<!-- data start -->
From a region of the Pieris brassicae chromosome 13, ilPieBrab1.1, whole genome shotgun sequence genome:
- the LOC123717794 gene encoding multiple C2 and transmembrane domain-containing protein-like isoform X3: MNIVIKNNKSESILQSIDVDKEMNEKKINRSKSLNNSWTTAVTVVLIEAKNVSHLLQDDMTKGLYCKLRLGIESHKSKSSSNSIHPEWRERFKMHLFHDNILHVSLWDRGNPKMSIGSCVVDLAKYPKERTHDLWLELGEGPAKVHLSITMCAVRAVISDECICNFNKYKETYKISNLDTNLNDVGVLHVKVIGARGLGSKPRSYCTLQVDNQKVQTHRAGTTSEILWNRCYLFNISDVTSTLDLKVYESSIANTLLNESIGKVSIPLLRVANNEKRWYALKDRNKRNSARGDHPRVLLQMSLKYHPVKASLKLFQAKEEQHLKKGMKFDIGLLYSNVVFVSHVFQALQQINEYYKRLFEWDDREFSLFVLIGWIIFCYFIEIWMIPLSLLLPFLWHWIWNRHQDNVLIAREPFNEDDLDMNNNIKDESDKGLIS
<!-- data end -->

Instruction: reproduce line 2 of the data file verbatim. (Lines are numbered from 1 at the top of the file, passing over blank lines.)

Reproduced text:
- the LOC123717794 gene encoding multiple C2 and transmembrane domain-containing protein-like isoform X3: MNIVIKNNKSESILQSIDVDKEMNEKKINRSKSLNNSWTTAVTVVLIEAKNVSHLLQDDMTKGLYCKLRLGIESHKSKSSSNSIHPEWRERFKMHLFHDNILHVSLWDRGNPKMSIGSCVVDLAKYPKERTHDLWLELGEGPAKVHLSITMCAVRAVISDECICNFNKYKETYKISNLDTNLNDVGVLHVKVIGARGLGSKPRSYCTLQVDNQKVQTHRAGTTSEILWNRCYLFNISDVTSTLDLKVYESSIANTLLNESIGKVSIPLLRVANNEKRWYALKDRNKRNSARGDHPRVLLQMSLKYHPVKASLKLFQAKEEQHLKKGMKFDIGLLYSNVVFVSHVFQALQQINEYYKRLFEWDDREFSLFVLIGWIIFCYFIEIWMIPLSLLLPFLWHWIWNRHQDNVLIAREPFNEDDLDMNNNIKDESDKGLIS